Georgia Regulators May Decide Vogtle’s Fate Before Year’s End

A decision on the Vogtle plant expansion could be wrapped up before the new year.

Correspondence between the Georgia Public Service Commission and Georgia Power shows that the Vogtle nuclear expansion project may face an abbreviated decision schedule as a side effect to the Senate’s tax bill

In a letter sent Friday, PSC chairman Stan Wise asked Georgia Power how changes in corporate tax law might impact the Vogtle project, which could end up five years behind schedule and $9 billion over budget if completed. In a Wednesday response, the utility’s CEO Paul Bowers indicated that if the project were to be abandoned, the corporate tax rate change from 35 percent to 20 percent would

Correspondence between the Georgia Public Service Commission and Georgia Power shows that the Vogtle nuclear expansion project may face an abbreviated decision schedule as a side effect to the Senate’s tax bill

In a letter sent Friday, PSC chairman Stan Wise asked Georgia Power how changes in corporate tax law might impact the Vogtle project, which could end up five years behind schedule and $9 billion over budget if completed. In a Wednesday response, the utility’s CEO Paul Bowers indicated that if the project were to be abandoned, the corporate tax rate change from 35 percent to 20 percent would make it economically advantageous to do so prior to the law taking effect in 2018. 

“If the decision were to be made that it is in the best interest of customers to cease the construction of Plant Vogtle Units 3 & 4, making that determination prior to December 31, 2017 would preserve the Company’s ability to utilize the current higher federal tax rate under what is known in simple accounting terms as an abandonment deduction," the letter from Bowers reads.

“Under a scenario where abandonment is declared in 2017, the Company would be able to realize an approximately $150 million larger tax benefit under the current 35 percent tax rate,” the letter states. “These benefits would offset project costs and be passed along to customers through the traditional ratemaking process.”

To see this benefit, the commission would have to make its final recommendation before the new year rather than on February 6, as previously scheduled. Commissioners are expected to take up the question of whether to shorten the timeline at the next set of project hearings beginning Dec. 11, where PSC staff and interveners will testify. After those hearings, the PSC had scheduled a rebuttal phase and submission period for post-hearing briefs.

Fast-forwarding the process, with the potential for customer benefits, throws even more uncertainty at an already tenuous project.  

“We’re not convinced the recent correspondence between the commission and Georgia Power means the commission is serious about taking an honest and candid look at the project,” said Kurt Ebersbach, a senior attorney at the Southern Environmental Law Center, an intervener in the proceedings. “Nevertheless, we are hopeful that the commission and Georgia Power are truly considering all options -- including abandonment -- because, as staff testimony shows, the project is no longer economic to complete.”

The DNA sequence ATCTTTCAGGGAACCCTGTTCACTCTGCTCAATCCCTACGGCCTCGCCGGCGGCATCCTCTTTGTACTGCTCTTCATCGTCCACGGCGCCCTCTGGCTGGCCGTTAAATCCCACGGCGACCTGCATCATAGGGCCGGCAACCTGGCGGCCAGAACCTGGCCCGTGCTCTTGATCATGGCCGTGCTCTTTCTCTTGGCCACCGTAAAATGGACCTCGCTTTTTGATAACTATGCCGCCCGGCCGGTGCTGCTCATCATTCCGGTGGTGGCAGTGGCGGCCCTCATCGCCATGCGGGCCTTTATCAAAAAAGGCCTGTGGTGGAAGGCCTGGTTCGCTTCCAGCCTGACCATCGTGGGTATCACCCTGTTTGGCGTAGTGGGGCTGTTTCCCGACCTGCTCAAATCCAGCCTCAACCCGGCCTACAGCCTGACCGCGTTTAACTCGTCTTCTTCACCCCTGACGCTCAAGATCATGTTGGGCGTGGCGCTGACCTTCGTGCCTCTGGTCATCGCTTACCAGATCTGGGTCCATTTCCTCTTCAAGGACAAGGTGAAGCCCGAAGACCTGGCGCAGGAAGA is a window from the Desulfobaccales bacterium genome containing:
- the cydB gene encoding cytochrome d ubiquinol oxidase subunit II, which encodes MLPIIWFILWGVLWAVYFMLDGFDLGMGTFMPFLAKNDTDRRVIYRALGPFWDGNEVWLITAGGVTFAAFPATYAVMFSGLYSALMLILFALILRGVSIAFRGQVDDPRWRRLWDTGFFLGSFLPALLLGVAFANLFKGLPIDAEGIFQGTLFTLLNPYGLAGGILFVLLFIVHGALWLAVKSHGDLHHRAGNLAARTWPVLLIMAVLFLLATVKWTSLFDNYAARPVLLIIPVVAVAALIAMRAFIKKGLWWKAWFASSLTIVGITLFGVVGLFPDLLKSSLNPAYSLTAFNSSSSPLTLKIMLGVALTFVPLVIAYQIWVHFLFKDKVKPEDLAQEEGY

According to Ebersbach, the back-and-forth between the utility, which owns a 45 percent stake in the Vogtle project, and the PSC could mean the two parties are seriously considering scrapping the project. But it could also be an attempt for the two bodies to push through a decision, and an additional $6 billion in costs for ratepayers, at a busy time of year. 

“We’re concerned that a decision of this magnitude is being rushed to be made by the end of the year when many affected members of the public won’t be paying as much attention because of the holidays,” said Ebersbach. 

The timeline discussion comes on the heels of an early December PSC staff report that excoriates Georgia Power for scheduling and cost overruns that are being pushed on to customers. According to Ebersbach, because the project is already collecting profit from ratepayers ahead of completion, the delays bring in $5.2 billion in additional profits for Georgia Power. If the project is abandoned, the company has already estimated it would be able to take a deduction of about $2 billion that would go back to customers. In that context, Ebersbach said, the $150 million that Georgia Power said it hopes to save in tax benefits seems like chump change. 

“I don’t mean to say it’s insignificant, but the current burn rate at Vogtle is $50 million a month,” said Ebersbach. “It strikes me as a thin reason to truncate the hearing process.”

The timeline debate comes as Congress is in conference over the House and Senate tax bills. While the corporate tax rate declines in both versions, the House bill extends a 1.8 cent per kilowatt-hour tax credit for new nuclear reactors.

Georgia Power continues to assert that finishing the project is “the best economic choice.”

A shortened timeline would put the pressure on both Georgia Power and nuclear skeptics to prove their case before 2018, but it could also mean faster closure on the fate of large-scale U.S. nuclear. The Vogtle project is the country’s only large project still under consideration, after Santee Cooper and Southern Carolina Electric & Gas canceled construction on the V.C. Summer Plant in July. 

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